The Architecture of Law
Rebuilding Law in the Classical Tradition
560 pages, 6.00 x 9.00
Hardcover | 9780268103330 | May 2018
eBook (Web PDF) | 9780268103354 | May 2018
eBook (EPUB) | 9780268103361 | May 2018
What is law? How should law be made? Using St. Thomas Aquinas’s analogy of God as an architect, Brian McCall argues that classical natural law jurisprudence provides an answer to these questions far superior to those provided by legal positivism or the “new” natural law theories. The Architecture of Law explores the metaphor of law as an architectural building project, with eternal law as the foundation, natural law as the frame, divine law as the guidance provided by the architect, and human law as the provider of the defining details and ornamentation. Classical jurisprudence is presented as a synthesis of the work of the greatest minds of antiquity and the medieval period, including Cicero, Artistotle, Gratian, Augustine, and Aquinas; the significant texts of each receive detailed exposition in these pages. Along with McCall’s development of the architectural image, he raises a question that becomes a running theme throughout the book: To what extent does one need to know God to accept and understand natural law jurisprudence, given its foundational premise that all authority comes from God? The separation of the study of law from knowledge of theology and morality, McCall argues, only results in the impoverishment of our understanding of law. He concludes that they must be reunited in order for jurisprudence to flourish. This book will appeal to academics, students in law, philosophy, and theology, and to all those interested in legal or political philosophy.
Brian McCall is associate dean for academic affairs and the Orpha and Maurice Merrill Professor in Law at the University of Oklahoma College of Law.
“The book is nothing short of a masterpiece. It is truly a tour de force that articulates and defends the classical understanding of natural law against detractors (and reformers) of both yesteryear and today. With this book, Brian McCall has established himself as, arguably, the leading natural law luminary in American legal academia.” —Ronald J. Colombo, Maurice A. Deane School of Law at Hofstra University
“The Architecture of Law makes a masterful contribution to constructive jurisprudence in the best tradition of the ongoing encounter between reason and Christian faith. Erudite yet unpretentious, insightful yet careful, McCall’s account of human lawmaking starts at the beginning, where one should indeed start, and then gradually shows the reader exactly why law is correctly defined, pace most modern accounts, as a ‘dialectic among reason, command, and custom.’ This book offers a challenging, fascinating, but consistent journey for the reader. It is an outstanding piece of work.” —Patrick McKinley Brennan, Villanova University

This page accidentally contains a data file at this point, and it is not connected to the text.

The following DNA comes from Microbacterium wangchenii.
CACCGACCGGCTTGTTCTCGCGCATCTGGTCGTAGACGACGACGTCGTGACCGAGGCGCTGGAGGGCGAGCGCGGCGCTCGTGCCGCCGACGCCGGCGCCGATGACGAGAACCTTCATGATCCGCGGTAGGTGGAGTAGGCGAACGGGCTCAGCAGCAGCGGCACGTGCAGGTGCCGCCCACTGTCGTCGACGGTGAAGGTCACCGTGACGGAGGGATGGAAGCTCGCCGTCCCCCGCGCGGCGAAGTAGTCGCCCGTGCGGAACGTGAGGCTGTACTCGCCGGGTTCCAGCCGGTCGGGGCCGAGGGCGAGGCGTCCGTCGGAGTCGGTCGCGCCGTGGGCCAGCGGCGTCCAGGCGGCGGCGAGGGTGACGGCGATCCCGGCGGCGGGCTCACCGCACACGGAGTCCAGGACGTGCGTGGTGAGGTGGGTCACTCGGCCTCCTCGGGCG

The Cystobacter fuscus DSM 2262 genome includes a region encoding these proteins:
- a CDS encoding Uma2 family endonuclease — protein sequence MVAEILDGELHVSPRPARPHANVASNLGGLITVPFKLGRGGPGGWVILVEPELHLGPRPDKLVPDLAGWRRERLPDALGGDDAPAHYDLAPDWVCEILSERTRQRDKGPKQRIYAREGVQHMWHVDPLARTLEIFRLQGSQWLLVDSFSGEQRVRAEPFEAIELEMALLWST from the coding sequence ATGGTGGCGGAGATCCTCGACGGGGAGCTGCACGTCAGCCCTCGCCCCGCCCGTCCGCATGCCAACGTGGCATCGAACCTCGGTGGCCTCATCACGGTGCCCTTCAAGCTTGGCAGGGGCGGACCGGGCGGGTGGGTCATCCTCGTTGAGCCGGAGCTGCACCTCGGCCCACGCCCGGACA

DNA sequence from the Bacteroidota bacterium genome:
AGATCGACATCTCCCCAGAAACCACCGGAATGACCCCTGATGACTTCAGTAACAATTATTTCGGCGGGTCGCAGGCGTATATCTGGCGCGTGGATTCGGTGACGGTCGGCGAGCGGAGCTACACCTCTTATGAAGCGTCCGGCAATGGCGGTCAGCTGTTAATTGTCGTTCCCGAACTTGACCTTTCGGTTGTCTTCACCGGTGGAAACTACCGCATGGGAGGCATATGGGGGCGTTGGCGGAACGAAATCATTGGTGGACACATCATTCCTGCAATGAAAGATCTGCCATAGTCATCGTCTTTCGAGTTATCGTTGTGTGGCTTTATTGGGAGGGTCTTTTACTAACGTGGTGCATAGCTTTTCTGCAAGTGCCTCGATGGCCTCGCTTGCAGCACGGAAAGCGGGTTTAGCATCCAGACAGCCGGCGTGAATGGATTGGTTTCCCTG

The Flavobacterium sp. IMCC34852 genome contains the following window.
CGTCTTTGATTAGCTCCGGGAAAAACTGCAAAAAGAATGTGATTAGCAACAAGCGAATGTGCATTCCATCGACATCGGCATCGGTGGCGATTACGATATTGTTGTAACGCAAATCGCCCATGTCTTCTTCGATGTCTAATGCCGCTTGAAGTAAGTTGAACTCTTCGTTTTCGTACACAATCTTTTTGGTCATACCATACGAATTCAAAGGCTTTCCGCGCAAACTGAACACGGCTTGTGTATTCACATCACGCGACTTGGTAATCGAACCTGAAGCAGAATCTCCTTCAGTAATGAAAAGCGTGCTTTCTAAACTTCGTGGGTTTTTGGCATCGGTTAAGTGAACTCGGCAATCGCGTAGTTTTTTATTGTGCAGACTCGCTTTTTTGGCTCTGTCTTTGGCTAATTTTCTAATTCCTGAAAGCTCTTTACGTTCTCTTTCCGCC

"Drawing on the best resources of Roman law, classical canon law, Catholic theology, perennial philosophy, and positivist, historicist, and natural law jurisprudence, Brian McCall constructs a dynamic account of law that refuses to leave anything important out. Erudite yet unpretentious, this book is the modern jurisprudential equivalent of the greatest medieval cathedrals. Offering shelter to all, it appeals to our capacity to construct law that is worthy of our better angels, while never mistaking men-as-they-happen-to-be for angels." —Patrick Brennan, John F. Scarpa Chair in Catholic Legal Studies, Villanova University
“While committed opponents of traditional natural law nay not be convinced, McCall’s presentation is nonetheless extremely lucid, clear and thought-provoking for those who have become uncomfortable with the supposedly self-evident principles of modern jurisprudence—principles which deny any real connection between law and morality and nature.” —Catholic Herald
“[The Architecture of Law] is worth reading. Those not immersed in the classical tradition will benefit from this introduction to some of its lesser-known themes… Those who know the tradition well will find in McCall’s expression of it fresh and challenging glosses and close attention to its most vexing questions.” —Law and Liberty
“Professor McCall issues a clarion call to return to classical sources, most notable Thomas Aquinas, in order to evaluate and appreciate the essential role of natural law within the whole structure of the law.” —Ecclesiastical Law Journal